The number of people being treated by so-called "stem cell sports medicine" is increasing rapidly, making for a very large, non-FDA approved experiment on human guinea pigs.
A whole lot of famous celebrities are getting "work done" using stem cells. For example, we see sports stars getting stem cell treatments that are not approved by the FDA and have little if any science behind them.
Why are an increasing number of famous people including athletes getting stem cell transplants now?
As the London marathon gets underway, there are going to be lots of people getting high- 37,500 according to one recent BBC article. However, this is a different “high” than those individuals who partook, or attempted to, in massive marijuana festivities of April 20th, such as the 2011 University of Colorado demonstration to legalize marijuana that was 10,000 people strong.
It's baseball season. That means some time this week you are sure to witness the following; a pitcher hits a player with the ball. The opposing pitcher retaliates by hitting another player with a ball. The benches look like they are about to clear, an umpire will issue a warning (or not) and things will escalate until, surely, a fight breaks out.
The Iron Dice of World War I and the many mysteries of how it actually came to fighting has nothing on the psychological machinations of America's national pastime.
As you know, 74 people were killed this Wednesday when Egyptian soccer fans stampeded into a bottleneck after a 3-1 hometown upset win. While certainly tragic, it’s far from irrational: it turns out the behavioral economics were stacked against them.
Take the link between football and domestic violence. In2011 economists Gordon Dahl and David Card showed that when a home team loses, domestic violence in the home city increases by 10- percent. On police reports, you can see reports start to rise in the final quarter as a loss looks likely. Then reports peak an hour after the game and return to normal a couple hours later.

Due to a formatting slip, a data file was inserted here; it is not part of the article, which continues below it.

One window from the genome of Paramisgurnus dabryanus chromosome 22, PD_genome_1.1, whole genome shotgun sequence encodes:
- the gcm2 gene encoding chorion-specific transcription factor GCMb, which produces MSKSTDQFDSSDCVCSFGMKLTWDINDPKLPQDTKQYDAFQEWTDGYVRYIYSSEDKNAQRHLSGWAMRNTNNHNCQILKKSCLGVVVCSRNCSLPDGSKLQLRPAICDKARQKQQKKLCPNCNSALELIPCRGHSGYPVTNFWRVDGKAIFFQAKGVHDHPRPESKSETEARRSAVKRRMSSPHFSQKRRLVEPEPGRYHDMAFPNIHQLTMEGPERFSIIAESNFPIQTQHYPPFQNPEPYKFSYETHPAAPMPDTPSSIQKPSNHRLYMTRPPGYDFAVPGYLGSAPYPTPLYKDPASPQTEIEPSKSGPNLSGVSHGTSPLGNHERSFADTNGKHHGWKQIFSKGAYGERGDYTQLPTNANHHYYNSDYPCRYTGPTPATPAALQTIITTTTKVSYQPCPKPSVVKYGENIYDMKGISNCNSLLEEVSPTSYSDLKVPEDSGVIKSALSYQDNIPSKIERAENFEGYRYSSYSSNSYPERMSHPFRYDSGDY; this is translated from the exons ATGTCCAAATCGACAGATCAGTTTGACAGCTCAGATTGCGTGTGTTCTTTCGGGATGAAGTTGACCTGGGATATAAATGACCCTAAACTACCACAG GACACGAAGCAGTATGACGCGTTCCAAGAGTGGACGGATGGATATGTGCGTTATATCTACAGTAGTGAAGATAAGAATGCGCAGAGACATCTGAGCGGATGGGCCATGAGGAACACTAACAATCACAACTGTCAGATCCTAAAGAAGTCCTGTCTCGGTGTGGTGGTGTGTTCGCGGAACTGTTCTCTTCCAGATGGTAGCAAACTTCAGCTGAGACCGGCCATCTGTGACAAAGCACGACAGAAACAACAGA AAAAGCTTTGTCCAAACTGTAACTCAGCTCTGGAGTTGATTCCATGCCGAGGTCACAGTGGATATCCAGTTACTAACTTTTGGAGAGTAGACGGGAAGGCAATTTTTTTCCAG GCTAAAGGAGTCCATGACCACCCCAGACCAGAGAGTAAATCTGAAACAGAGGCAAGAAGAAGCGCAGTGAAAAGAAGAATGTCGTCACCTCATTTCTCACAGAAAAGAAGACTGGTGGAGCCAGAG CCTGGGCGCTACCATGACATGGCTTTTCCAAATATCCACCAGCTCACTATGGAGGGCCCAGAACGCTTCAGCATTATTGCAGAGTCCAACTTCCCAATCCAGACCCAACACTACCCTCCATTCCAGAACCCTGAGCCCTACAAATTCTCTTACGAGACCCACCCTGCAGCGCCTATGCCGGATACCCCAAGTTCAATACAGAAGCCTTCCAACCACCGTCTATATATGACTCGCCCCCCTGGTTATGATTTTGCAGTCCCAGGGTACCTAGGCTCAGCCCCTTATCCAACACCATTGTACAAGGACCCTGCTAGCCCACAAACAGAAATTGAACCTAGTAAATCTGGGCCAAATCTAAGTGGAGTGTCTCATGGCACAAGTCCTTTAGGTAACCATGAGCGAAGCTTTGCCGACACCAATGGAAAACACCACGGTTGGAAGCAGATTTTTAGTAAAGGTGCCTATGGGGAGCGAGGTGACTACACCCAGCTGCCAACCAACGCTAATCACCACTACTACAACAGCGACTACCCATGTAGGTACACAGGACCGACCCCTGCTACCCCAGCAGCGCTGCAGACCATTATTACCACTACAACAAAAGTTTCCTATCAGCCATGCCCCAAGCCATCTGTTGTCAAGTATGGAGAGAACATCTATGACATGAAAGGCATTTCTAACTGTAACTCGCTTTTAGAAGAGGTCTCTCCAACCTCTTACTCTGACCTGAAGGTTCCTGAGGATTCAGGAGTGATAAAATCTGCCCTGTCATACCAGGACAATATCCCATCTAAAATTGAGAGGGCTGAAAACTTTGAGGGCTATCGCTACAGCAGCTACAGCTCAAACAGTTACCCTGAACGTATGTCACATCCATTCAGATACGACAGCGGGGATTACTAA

The inaugural season of intercollegiate football took place in 1869. It consisted of two games: Rutgers played Princeton, and then a week later, they played again. Each team won once, so the “national championship” (awarded retroactively) was split. And despite the schools’ bitter rivalry, the Rutgers newspaper reported an “amicable feed together” after the contests. Since then, the business of selecting a national champion in college football has grown considerably more complex.
Research on muscle fatigue has largely been confined to the muscle itself. That makes sense, where there is burn, there is fire. But motivation and will power turns out to have a greater impact on muscle fatigue than previously believed, according to a joint research project between the University of Zurich and ETH Zurich has shifted the focus to brain research.
The researchers discovered neuronal processes for the first time that are responsible for reducing muscle activity during muscle-fatiguing exercise. The third and final part of this series of experiments, which was conducted by Lea Hilty as part of her doctoral thesis at the University of Zurich, has now been published in the European Journal of Neuroscience.
Nearly anything can be rationalized if the value is subscribed to an intangible like 'good will.' The Olympic Games are big business and generate substantial amounts of revenue for the International Olympic Committee (IOC) through lucrative television contracts and corporate sponsorship - yet they lose money for the hosts.
Old-fashioned 'leatherhead' football helmets from the early 1900s were as effective, and sometimes better, than modern football helmets - at least when it comes to injuries during routine, game-like collisions.
The study in the Journal of Neurosurgery: Spine compared head injury risks of two early 20th Century leatherhead helmets with 11 top-of–the-line 21st Century polycarbonate helmets.
Why do some people, chess players or musicians, practice less but attain more?
In the 1990s, under the guise of wage protectionism, the Clinton administration got legislation passed that made it far more difficult for immigrants to get a work visa. The concern was that a foreign worker would work in the US for less. Result overall: Jobs instead went overseas.
Impact in science; we now spend $5 billion a year on STEM programs, trying to convince American children who are inclined to be doctors that they should instead be scientists, while foreign science students educated in the US are forced to go back home where they become competitors to the US.